President Barack Obama

An automated response just won’t cut it.  Autism Awareness Month is one month away.

My Letter To The President

Today, I submitted a letter to President Obama to request that the White House participate in this year’s Light It Up Blue campaign to raise awareness for autism.  I asked for a response, but am not holding my breath for one.  My sincere hope is that the administration will opt to light the White House blue and allow autism to join the ranks of causes that have been honored, right there with AIDS and breast cancer.  Even St. Patrick’s Day has made its mark.

Below is the text of the letter that I sent:

In 2011, Rockefeller Center, Terminal Tower (Cleveland), the Prudential Building (Boston), the Empire State Building, and the Eiffel Tower joined numerous other monuments and buildings in Lighting It Up Blue for Autism Awareness Month.  Sadly, the White House did not.  As a parent of a daughter with autism, I was very disappointed.  My sincere hope is that the White House will be blue this April, allowing autism to join AIDS Awareness, Breast Cancer Awareness, and St. Patrick’s Day in being honored.  I know times are tough and the budget is tight, but I hope that there are funds available to purchase some blue bulbs from a local Home Depot.  If not, I would be honored to purchase them and send them to the White House to be installed.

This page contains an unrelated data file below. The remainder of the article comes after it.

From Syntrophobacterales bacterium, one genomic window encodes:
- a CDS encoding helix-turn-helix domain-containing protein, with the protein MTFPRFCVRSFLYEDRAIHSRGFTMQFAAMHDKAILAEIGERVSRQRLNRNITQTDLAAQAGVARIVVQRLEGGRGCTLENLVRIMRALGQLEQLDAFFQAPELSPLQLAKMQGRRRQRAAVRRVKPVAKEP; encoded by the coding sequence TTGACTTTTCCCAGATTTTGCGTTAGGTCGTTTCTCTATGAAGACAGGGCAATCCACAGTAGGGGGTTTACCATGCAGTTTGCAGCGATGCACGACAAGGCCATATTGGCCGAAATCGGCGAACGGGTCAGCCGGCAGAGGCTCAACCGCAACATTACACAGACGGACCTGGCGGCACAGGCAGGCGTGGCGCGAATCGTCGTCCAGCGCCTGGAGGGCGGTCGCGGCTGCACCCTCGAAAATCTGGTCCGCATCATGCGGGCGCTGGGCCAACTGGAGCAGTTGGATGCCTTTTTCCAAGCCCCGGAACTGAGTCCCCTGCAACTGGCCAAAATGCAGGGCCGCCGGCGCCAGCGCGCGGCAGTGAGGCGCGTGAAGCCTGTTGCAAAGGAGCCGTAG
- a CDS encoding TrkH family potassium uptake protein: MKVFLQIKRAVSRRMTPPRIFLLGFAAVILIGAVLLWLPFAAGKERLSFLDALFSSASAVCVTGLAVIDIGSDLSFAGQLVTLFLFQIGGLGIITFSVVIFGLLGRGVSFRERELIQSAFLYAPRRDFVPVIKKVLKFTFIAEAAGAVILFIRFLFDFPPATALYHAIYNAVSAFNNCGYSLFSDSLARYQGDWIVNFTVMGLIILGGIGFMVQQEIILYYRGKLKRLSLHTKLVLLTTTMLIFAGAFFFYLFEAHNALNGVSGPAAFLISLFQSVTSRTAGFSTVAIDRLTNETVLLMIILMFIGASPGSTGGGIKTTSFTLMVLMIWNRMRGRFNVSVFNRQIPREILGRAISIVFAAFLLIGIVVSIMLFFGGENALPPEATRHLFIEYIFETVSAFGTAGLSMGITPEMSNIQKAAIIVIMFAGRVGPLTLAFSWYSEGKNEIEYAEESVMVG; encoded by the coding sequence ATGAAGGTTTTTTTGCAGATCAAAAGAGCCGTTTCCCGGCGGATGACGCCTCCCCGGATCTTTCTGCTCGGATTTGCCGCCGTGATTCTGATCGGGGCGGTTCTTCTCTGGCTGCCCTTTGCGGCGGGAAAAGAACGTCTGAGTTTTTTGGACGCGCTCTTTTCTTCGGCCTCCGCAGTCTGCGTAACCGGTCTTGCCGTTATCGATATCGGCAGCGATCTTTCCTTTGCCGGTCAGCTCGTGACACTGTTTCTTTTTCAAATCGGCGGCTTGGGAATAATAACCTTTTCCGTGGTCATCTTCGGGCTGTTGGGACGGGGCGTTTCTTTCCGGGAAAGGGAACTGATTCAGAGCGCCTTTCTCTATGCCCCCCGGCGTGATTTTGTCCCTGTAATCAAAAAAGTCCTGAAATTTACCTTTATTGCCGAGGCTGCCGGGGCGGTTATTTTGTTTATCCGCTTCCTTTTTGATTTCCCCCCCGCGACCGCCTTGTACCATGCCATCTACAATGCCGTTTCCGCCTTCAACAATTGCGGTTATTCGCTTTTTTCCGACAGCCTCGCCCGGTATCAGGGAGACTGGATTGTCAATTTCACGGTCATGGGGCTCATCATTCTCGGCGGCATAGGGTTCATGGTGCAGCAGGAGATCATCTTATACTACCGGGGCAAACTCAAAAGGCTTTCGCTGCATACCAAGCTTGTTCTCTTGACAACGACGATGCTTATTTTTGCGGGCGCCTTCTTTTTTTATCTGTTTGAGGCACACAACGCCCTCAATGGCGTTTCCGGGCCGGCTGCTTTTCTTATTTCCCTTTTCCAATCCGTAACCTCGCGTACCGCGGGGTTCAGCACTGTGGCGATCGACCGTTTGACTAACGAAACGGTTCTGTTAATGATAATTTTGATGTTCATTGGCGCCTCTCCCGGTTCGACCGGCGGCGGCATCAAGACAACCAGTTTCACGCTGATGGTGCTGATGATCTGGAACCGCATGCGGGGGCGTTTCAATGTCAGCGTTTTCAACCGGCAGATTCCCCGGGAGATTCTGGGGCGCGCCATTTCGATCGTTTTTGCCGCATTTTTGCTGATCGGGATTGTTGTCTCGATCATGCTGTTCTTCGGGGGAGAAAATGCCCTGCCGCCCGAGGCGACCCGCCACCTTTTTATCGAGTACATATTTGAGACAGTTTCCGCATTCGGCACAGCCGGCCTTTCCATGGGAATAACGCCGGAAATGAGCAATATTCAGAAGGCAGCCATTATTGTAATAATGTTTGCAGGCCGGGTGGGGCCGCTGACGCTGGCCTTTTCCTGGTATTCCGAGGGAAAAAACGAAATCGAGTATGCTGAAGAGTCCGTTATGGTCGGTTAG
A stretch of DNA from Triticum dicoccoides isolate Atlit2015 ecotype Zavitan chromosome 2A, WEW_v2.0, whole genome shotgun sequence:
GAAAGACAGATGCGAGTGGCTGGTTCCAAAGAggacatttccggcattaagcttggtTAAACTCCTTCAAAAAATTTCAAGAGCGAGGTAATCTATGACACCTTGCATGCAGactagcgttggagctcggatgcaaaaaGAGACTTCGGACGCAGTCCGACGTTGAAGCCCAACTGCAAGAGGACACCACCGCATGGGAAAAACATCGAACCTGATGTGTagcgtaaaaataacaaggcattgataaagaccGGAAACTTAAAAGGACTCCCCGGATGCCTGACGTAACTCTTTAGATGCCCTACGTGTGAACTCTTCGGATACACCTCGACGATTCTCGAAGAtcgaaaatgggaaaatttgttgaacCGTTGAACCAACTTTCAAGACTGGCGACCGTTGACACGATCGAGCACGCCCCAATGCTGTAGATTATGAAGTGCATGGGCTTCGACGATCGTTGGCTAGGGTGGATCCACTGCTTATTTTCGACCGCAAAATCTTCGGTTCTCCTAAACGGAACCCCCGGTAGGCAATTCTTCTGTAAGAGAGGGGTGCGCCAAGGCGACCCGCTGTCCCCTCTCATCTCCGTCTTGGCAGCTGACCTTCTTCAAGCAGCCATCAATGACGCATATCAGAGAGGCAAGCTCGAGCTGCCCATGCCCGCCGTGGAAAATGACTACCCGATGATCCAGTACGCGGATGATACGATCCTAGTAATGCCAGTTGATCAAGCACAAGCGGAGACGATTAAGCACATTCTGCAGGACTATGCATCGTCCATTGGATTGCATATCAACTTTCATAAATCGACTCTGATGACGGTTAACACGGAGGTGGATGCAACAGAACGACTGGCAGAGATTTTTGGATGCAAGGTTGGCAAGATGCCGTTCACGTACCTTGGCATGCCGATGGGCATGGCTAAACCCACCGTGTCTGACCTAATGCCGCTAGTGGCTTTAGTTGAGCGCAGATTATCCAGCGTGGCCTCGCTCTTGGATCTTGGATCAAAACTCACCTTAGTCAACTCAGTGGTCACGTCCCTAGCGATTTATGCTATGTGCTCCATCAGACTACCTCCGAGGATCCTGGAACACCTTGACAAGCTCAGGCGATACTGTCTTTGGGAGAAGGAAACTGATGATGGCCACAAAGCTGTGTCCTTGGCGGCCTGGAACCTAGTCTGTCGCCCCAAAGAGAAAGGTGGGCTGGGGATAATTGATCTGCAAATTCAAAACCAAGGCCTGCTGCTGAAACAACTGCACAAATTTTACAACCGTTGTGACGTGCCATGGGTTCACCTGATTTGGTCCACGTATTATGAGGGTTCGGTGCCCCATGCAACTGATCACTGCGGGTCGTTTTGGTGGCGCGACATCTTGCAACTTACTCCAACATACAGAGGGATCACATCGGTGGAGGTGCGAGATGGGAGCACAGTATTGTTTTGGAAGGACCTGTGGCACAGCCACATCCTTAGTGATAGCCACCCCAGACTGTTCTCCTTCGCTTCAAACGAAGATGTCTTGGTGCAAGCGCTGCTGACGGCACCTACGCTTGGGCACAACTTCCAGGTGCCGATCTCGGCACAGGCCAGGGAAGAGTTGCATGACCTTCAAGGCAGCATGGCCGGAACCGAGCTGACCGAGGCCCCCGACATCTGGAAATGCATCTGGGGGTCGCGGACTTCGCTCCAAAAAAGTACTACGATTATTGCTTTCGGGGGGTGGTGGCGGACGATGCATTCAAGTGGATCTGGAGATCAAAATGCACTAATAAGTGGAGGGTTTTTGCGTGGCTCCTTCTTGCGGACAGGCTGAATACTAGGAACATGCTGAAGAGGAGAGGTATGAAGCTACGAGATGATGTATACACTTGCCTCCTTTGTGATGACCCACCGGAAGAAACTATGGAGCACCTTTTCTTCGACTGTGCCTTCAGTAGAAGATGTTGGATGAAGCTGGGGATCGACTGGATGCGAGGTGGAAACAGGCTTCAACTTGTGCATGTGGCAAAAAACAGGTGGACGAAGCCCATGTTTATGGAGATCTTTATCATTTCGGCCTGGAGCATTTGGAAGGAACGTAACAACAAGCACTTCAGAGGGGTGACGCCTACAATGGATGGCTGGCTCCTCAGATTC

I am preparing myself for autism to be ignored again this year.  Disappointment seems to come standard when you attempt to educate people who want to ignore autism.






I’ve been trying to choose my words very carefully today so that I don’t come across as being an insensitive jerk. 

I wrote a few times earlier this year about lighting the White House blue for autism awareness, and cited examples of other times that it has been illuminated for a cause.  The Obama Administration ignored the pleas of many when the White House remained white for the entire month of April (Autism Awareness Month).  To say I was disappointed would be an understatement.

Well, October is Breast Cancer Awareness Month, and sure enough, the White House was illuminated pink last night.  Now, I am not opposed to the act itself, and raising awareness that will strike 1 in 8 women is important.  I have seen a close friend lose her mother, and saw how much it impacted her life.  I have twice run the Breast Cancer Marathon in memory of my friend’s mother, and will be running the half marathon in her memory this coming February.

What bothers me is the selective causes the White House supports.  I am disappointed again that because so many people have such limited education regarding autism, it is swept under the rug. 

Please support breast cancer awareness causes, and “go pink” when you can, but remember April is around the corner, and you can “go blue” for autism.